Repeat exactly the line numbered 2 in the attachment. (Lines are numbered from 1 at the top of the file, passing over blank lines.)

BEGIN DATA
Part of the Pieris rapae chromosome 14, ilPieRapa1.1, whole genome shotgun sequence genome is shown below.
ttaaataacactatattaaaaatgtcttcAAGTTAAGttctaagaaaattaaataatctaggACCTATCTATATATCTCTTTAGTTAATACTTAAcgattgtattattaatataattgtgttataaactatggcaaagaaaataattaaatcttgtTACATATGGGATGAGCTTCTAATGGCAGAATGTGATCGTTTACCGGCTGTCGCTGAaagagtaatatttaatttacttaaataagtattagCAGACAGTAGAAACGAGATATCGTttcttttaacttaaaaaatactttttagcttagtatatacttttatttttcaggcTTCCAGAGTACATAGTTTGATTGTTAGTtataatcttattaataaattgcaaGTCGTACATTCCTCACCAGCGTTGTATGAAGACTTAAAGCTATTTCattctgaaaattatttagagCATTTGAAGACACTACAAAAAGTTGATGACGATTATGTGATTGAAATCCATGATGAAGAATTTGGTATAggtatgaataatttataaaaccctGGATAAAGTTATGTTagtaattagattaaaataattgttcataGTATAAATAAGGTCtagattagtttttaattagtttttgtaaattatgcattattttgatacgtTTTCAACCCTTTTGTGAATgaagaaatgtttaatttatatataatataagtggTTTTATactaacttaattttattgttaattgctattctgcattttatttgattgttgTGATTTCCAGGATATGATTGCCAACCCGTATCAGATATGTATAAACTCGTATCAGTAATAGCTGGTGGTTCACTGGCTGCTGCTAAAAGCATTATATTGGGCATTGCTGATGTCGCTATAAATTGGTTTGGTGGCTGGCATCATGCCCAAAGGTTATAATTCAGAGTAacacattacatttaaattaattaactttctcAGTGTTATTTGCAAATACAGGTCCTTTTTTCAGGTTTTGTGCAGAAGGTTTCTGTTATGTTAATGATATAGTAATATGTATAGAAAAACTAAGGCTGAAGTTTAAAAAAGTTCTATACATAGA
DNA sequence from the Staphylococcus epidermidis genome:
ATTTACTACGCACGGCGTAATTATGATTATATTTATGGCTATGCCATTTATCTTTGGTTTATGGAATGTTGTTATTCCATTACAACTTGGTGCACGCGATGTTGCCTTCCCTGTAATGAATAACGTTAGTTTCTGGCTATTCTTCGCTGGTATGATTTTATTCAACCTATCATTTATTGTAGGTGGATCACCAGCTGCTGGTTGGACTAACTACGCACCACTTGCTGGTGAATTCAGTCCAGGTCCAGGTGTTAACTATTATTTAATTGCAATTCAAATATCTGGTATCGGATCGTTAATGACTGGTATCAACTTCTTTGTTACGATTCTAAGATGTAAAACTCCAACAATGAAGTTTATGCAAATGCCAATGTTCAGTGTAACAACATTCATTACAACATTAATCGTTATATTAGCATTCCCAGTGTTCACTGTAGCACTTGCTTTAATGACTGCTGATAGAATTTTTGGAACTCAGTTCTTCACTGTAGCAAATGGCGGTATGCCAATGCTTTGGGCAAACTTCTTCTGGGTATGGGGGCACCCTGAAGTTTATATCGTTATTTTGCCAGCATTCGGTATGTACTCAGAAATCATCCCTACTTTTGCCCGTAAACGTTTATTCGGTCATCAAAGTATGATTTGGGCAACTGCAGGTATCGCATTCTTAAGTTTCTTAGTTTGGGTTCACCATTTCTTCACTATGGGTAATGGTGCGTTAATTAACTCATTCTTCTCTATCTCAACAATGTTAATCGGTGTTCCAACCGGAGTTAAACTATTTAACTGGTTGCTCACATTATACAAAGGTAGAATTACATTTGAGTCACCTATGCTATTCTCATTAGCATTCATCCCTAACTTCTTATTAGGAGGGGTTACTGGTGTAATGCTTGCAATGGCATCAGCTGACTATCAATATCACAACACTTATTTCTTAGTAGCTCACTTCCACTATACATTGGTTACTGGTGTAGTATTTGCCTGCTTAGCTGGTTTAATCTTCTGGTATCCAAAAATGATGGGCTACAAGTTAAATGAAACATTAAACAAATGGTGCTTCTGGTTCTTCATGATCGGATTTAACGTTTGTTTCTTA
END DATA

ttaaataacactatattaaaaatgtcttcAAGTTAAGttctaagaaaattaaataatctaggACCTATCTATATATCTCTTTAGTTAATACTTAAcgattgtattattaatataattgtgttataaactatggcaaagaaaataattaaatcttgtTACATATGGGATGAGCTTCTAATGGCAGAATGTGATCGTTTACCGGCTGTCGCTGAaagagtaatatttaatttacttaaataagtattagCAGACAGTAGAAACGAGATATCGTttcttttaacttaaaaaatactttttagcttagtatatacttttatttttcaggcTTCCAGAGTACATAGTTTGATTGTTAGTtataatcttattaataaattgcaaGTCGTACATTCCTCACCAGCGTTGTATGAAGACTTAAAGCTATTTCattctgaaaattatttagagCATTTGAAGACACTACAAAAAGTTGATGACGATTATGTGATTGAAATCCATGATGAAGAATTTGGTATAggtatgaataatttataaaaccctGGATAAAGTTATGTTagtaattagattaaaataattgttcataGTATAAATAAGGTCtagattagtttttaattagtttttgtaaattatgcattattttgatacgtTTTCAACCCTTTTGTGAATgaagaaatgtttaatttatatataatataagtggTTTTATactaacttaattttattgttaattgctattctgcattttatttgattgttgTGATTTCCAGGATATGATTGCCAACCCGTATCAGATATGTATAAACTCGTATCAGTAATAGCTGGTGGTTCACTGGCTGCTGCTAAAAGCATTATATTGGGCATTGCTGATGTCGCTATAAATTGGTTTGGTGGCTGGCATCATGCCCAAAGGTTATAATTCAGAGTAacacattacatttaaattaattaactttctcAGTGTTATTTGCAAATACAGGTCCTTTTTTCAGGTTTTGTGCAGAAGGTTTCTGTTATGTTAATGATATAGTAATATGTATAGAAAAACTAAGGCTGAAGTTTAAAAAAGTTCTATACATAGA